Guwahati: Today on October 13, Centre for Koch Rajbanshi Studies and Development (CKRSD) submitted a representation with the Union Home Minister, Sri. Rajnath Singh highlighting that the problem of Bengali (Hindu) refugees from Bangladesh and that of indigenous and aboriginal communities of South Asia like the Koch-Rajbanshis, the Garos, the Khasis, the Mizos, the Mech, the Rabhas, the Dimasas, the Meities, and others (be it Animist, Hindu, Buddhist, Christian etc.) residing in Bangladesh are different and will need to be looked at from a different perspective. In a press release sent to media, CKRSD opines that, Like the Bengali Hindus the above mentioned Indigenous communities are in minority in Bangladesh vis-a-vis the Bengali Muslims. But unlike the Bengali Hindus the people from the said Indigenous communities like the Koch-Rajbanshis do not share the same language, literature, ethnicity, racial background, history, culture, etc like the Bengali Hindus and Bengali Muslims. The historical fact is that, Bengali nationalism could not keep the Bengali people united, as they got divided on religious line, i.e., Bengali Hindus and Muslims; otherwise for all other matters they are one and the same class of people. Whereas that is not true with the above referred indigenous communities, as within Bangladesh society, they are the ‘minority within minority’ and the position of such indigenous communities like the Koch-Rajbanshis, is far worse than the Bengali Hindus as these Indigenous communities are persecuted by the Bengalis (both Muslims and Hindus) since they are racially, ethnically, linguistically, culturally and religiously different (definitely from the Bengali Muslims and in many cases from Bengali Hindus), and form the most backward, marginalized and persecuted class of people in Bangladesh.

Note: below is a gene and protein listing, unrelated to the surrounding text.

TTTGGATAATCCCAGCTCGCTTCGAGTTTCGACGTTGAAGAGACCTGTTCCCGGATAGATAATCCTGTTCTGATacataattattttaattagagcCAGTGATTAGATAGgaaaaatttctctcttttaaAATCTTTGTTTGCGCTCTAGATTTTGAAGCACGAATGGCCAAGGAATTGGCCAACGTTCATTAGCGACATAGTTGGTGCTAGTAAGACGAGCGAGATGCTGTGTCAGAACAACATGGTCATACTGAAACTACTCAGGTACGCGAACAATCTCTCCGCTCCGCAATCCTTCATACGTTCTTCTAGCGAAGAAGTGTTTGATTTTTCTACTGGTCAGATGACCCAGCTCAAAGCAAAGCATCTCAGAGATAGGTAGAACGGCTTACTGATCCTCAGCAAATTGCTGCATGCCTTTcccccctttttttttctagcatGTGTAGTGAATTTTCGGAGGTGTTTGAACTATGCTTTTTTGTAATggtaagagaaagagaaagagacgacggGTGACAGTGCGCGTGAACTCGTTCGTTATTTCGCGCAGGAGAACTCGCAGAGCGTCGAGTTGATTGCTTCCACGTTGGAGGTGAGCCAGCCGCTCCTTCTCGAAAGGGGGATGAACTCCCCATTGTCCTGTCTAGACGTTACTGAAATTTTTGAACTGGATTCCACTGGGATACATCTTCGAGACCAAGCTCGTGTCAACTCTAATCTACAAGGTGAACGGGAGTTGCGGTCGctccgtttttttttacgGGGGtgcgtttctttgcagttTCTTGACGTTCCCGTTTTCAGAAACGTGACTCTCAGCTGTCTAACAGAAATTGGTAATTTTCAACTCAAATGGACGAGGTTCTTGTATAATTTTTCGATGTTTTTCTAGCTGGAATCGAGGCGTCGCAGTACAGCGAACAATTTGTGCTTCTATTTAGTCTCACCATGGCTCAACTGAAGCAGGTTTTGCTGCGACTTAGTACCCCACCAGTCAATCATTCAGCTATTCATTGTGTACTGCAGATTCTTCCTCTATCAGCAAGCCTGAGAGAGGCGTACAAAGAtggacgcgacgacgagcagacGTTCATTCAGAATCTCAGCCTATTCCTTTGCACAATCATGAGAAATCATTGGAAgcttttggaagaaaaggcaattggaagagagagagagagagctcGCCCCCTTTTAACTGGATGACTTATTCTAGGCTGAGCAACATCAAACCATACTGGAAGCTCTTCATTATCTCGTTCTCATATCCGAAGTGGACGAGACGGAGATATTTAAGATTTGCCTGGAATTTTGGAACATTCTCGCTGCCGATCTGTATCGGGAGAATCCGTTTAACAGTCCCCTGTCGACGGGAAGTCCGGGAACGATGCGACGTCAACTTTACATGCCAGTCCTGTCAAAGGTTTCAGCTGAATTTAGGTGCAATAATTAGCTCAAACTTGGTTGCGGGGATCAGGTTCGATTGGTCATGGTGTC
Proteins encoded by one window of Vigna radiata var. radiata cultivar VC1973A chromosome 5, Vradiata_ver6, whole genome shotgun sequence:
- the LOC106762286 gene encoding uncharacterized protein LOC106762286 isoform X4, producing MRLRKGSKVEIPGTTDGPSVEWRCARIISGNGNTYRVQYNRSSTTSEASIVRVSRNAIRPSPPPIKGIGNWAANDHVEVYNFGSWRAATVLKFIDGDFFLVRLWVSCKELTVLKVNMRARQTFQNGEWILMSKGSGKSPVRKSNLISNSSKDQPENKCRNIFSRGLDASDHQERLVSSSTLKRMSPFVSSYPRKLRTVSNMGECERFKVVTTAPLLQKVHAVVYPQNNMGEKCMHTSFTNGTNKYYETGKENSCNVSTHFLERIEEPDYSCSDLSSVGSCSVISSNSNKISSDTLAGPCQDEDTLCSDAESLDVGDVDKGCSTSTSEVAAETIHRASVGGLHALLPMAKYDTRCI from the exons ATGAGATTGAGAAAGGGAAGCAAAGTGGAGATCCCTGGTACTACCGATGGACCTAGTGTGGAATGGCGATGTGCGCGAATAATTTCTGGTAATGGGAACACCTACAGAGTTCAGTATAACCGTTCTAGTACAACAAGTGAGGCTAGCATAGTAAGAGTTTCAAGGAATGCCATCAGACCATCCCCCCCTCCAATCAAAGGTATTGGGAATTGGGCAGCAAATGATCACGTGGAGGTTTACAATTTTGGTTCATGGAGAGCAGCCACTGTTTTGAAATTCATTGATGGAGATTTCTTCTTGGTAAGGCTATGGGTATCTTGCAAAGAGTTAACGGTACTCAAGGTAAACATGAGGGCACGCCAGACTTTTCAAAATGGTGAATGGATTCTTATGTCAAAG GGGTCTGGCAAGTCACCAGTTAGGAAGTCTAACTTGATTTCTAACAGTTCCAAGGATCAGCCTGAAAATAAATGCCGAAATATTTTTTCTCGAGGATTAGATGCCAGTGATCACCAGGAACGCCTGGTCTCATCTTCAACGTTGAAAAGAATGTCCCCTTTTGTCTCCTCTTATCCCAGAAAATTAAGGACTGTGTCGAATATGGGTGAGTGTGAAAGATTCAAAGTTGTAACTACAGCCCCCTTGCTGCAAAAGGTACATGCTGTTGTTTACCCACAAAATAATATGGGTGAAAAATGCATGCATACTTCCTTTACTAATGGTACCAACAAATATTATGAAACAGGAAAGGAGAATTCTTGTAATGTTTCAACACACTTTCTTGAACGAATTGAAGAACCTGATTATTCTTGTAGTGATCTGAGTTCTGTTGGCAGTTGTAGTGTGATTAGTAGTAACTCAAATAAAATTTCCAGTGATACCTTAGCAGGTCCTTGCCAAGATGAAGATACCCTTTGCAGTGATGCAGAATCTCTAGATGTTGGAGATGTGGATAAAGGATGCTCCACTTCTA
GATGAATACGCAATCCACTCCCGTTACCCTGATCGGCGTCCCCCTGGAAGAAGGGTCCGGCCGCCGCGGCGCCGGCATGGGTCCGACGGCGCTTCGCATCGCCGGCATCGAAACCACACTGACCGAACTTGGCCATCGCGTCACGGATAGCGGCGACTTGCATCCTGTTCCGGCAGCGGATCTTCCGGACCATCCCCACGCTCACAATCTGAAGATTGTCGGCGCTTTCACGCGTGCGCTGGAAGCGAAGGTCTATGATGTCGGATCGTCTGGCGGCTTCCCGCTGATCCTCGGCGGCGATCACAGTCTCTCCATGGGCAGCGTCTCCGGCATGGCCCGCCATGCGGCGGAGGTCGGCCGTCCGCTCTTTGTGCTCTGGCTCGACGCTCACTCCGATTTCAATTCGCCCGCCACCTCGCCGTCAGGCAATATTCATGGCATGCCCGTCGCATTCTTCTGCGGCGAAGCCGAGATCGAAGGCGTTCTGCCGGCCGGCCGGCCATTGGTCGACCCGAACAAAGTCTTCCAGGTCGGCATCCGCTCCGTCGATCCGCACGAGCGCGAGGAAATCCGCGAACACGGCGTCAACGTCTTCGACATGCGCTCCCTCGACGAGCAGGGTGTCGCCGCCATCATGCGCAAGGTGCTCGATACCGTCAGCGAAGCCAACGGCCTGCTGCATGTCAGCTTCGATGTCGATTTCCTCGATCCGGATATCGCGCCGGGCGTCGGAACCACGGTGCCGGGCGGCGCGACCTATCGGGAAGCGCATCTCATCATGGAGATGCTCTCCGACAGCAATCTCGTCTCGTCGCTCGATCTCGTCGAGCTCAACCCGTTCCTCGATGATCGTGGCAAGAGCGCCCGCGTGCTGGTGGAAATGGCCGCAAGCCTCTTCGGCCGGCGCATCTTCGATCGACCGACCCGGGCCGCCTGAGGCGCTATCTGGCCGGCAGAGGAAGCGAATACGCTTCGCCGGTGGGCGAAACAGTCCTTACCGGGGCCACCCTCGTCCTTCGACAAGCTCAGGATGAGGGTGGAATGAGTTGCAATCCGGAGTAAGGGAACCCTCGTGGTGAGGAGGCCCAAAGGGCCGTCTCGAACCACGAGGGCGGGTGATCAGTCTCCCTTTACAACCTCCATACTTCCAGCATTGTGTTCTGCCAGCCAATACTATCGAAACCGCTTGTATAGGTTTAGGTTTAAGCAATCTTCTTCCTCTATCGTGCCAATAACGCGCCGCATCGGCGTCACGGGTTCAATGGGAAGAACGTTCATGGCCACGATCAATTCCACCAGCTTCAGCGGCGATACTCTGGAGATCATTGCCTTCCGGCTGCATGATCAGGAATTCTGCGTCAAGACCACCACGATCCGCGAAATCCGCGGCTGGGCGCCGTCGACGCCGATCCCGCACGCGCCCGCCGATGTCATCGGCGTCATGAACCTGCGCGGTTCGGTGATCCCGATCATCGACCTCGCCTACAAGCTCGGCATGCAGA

Presently, the Indian legal framework has no uniform law to deal with the refugee issue, in particular that of trans-border indigenous communities; the Foreigners Act (1946) is the current law consulted by authorities with regard to refugees and asylum seekers. But the primary and most significant lacuna in this law is that it does not contain the term ‘refugee’; consequently under the Indian Law, the term ‘foreigner’ is used to cover aliens temporarily or permanently residing in the country. This places refugees, along with immigrants, and tourists in this broad category, depriving them of privileges available under the Geneva Convention.
CKRSD prayed for – (i) To enact a National Refugee Law for the Trans Border Indigenous People of South Asia having linkages with similar class of indigenous people in India, (ii) To have a separate ‘Task Force’ (like the one for Sindhi and Bengali people) for Refugees and Asylum seekers belonging to the Indigenous communities, (iii) In the North-Eastern states and in North Bengal, refugee and asylum status should be granted only to people belonging to Indigenous communities of South Asia having linkages with similar Indigenous communities on the Indian side, i.e., North-Eastern states and in North Bengal and (iv) No refugee or asylum status holder other than from traditional Indigenous communities of South Asia (having linkages with similar class of people in North-Eastern states and in North Bengal) should be settled in the North-Eastern states and in North Bengal.